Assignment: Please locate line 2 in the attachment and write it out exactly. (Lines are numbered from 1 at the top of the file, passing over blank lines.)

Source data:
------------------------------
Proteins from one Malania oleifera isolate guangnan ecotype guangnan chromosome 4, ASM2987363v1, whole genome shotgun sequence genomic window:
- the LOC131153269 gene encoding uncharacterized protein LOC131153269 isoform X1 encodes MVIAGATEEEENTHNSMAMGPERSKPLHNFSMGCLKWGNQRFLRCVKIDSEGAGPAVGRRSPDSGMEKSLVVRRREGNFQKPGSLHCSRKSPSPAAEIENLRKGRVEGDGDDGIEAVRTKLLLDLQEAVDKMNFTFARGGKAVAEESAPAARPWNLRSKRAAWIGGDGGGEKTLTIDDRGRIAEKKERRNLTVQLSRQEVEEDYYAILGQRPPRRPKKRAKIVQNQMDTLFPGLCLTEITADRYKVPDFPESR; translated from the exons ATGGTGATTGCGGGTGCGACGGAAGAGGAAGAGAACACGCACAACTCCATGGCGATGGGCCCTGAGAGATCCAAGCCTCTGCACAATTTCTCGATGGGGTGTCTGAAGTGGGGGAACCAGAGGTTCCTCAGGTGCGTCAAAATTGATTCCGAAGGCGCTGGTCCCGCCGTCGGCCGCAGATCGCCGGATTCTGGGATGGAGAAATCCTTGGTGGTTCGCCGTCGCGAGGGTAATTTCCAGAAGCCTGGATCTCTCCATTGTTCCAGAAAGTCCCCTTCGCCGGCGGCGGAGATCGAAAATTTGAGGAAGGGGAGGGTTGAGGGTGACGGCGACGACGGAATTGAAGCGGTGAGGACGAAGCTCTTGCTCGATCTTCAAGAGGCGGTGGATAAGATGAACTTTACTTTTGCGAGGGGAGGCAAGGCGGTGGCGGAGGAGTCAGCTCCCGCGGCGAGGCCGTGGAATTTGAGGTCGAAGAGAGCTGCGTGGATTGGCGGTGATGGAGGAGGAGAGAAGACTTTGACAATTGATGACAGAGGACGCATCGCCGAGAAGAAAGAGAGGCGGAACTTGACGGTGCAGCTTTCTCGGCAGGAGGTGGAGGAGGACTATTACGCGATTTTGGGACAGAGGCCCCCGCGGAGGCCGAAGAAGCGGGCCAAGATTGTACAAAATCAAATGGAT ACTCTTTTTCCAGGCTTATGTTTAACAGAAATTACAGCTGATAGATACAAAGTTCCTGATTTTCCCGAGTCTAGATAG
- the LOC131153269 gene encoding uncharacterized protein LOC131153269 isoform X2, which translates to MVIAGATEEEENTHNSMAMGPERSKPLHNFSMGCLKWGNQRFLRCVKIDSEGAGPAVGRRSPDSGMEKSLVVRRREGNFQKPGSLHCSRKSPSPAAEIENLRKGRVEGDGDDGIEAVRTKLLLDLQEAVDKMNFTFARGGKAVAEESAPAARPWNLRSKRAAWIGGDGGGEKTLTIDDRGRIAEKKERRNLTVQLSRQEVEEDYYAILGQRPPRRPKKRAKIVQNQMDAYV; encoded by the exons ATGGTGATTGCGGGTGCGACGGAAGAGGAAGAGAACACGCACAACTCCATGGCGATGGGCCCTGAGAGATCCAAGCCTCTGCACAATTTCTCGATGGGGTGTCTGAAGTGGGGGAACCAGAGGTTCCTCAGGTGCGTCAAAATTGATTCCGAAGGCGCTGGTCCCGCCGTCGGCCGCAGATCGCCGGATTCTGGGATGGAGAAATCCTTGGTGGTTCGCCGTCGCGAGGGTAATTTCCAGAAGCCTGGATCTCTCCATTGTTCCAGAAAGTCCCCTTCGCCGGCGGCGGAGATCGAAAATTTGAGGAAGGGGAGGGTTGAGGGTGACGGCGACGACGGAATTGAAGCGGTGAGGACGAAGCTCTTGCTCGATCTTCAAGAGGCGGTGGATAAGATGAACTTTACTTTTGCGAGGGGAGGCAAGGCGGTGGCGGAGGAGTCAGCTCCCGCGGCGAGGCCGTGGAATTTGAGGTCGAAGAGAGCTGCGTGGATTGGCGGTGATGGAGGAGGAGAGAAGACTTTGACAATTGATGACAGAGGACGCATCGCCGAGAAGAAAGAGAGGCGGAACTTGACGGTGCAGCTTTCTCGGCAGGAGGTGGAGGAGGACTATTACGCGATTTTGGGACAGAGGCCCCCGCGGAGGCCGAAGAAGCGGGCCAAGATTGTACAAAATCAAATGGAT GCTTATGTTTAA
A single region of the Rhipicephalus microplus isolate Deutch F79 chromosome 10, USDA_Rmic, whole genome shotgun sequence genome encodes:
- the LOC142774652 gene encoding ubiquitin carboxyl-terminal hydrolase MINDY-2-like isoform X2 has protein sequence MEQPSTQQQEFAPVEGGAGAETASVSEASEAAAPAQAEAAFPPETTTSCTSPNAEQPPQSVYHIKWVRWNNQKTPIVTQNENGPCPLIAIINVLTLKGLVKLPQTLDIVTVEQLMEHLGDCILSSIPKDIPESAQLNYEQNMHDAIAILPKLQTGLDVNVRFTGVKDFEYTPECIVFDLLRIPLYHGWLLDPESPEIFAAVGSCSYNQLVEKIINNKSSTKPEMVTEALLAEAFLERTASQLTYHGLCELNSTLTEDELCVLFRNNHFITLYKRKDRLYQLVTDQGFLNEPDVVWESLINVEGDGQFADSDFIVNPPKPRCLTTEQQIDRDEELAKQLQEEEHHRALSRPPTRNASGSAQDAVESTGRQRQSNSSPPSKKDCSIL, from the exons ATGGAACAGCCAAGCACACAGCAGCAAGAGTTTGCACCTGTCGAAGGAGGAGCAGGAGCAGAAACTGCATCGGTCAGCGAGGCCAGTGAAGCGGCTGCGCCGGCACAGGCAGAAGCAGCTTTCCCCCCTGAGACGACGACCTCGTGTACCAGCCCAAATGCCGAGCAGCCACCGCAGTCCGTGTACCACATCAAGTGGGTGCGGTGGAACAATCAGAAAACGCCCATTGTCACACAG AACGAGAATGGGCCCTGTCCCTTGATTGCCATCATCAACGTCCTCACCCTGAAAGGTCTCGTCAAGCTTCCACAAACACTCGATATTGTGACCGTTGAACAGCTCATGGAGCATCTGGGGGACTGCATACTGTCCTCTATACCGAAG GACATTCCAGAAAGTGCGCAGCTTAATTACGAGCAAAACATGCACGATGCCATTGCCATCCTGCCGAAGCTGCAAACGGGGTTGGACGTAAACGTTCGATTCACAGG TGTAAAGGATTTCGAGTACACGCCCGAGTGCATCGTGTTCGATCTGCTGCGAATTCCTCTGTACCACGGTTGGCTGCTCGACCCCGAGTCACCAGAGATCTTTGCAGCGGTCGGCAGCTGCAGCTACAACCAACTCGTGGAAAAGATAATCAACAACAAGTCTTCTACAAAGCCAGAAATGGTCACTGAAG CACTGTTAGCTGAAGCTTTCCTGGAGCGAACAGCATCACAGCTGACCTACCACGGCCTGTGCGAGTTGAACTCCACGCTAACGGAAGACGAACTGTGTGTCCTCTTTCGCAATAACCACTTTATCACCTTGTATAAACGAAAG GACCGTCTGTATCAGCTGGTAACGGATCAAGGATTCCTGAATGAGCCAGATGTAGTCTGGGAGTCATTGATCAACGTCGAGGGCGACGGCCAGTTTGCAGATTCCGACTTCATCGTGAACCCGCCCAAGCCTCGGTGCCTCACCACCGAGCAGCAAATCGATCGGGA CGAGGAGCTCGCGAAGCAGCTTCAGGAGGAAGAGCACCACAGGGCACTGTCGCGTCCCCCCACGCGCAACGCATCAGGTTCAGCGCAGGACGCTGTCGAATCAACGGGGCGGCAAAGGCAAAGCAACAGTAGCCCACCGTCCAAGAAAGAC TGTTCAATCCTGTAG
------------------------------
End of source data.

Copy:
- the LOC131153269 gene encoding uncharacterized protein LOC131153269 isoform X1 encodes MVIAGATEEEENTHNSMAMGPERSKPLHNFSMGCLKWGNQRFLRCVKIDSEGAGPAVGRRSPDSGMEKSLVVRRREGNFQKPGSLHCSRKSPSPAAEIENLRKGRVEGDGDDGIEAVRTKLLLDLQEAVDKMNFTFARGGKAVAEESAPAARPWNLRSKRAAWIGGDGGGEKTLTIDDRGRIAEKKERRNLTVQLSRQEVEEDYYAILGQRPPRRPKKRAKIVQNQMDTLFPGLCLTEITADRYKVPDFPESR; translated from the exons ATGGTGATTGCGGGTGCGACGGAAGAGGAAGAGAACACGCACAACTCCATGGCGATGGGCCCTGAGAGATCCAAGCCTCTGCACAATTTCTCGATGGGGTGTCTGAAGTGGGGGAACCAGAGGTTCCTCAGGTGCGTCAAAATTGATTCCGAAGGCGCTGGTCCCGCCGTCGGCCGCAGATCGCCGGATTCTGGGATGGAGAAATCCTTGGTGGTTCGCCGTCGCGAGGGTAATTTCCAGAAGCCTGGATCTCTCCATTGTTCCAGAAAGTCCCCTTCGCCGGCGGCGGAGATCGAAAATTTGAGGAAGGGGAGGGTTGAGGGTGACGGCGACGACGGAATTGAAGCGGTGAGGACGAAGCTCTTGCTCGATCTTCAAGAGGCGGTGGATAAGATGAACTTTACTTTTGCGAGGGGAGGCAAGGCGGTGGCGGAGGAGTCAGCTCCCGCGGCGAGGCCGTGGAATTTGAGGTCGAAGAGAGCTGCGTGGATTGGCGGTGATGGAGGAGGAGAGAAGACTTTGACAATTGATGACAGAGGACGCATCGCCGAGAAGAAAGAGAGGCGGAACTTGACGGTGCAGCTTTCTCGGCAGGAGGTGGAGGAGGACTATTACGCGATTTTGGGACAGAGGCCCCCGCGGAGGCCGAAGAAGCGGGCCAAGATTGTACAAAATCAAATGGAT ACTCTTTTTCCAGGCTTATGTTTAACAGAAATTACAGCTGATAGATACAAAGTTCCTGATTTTCCCGAGTCTAGATAG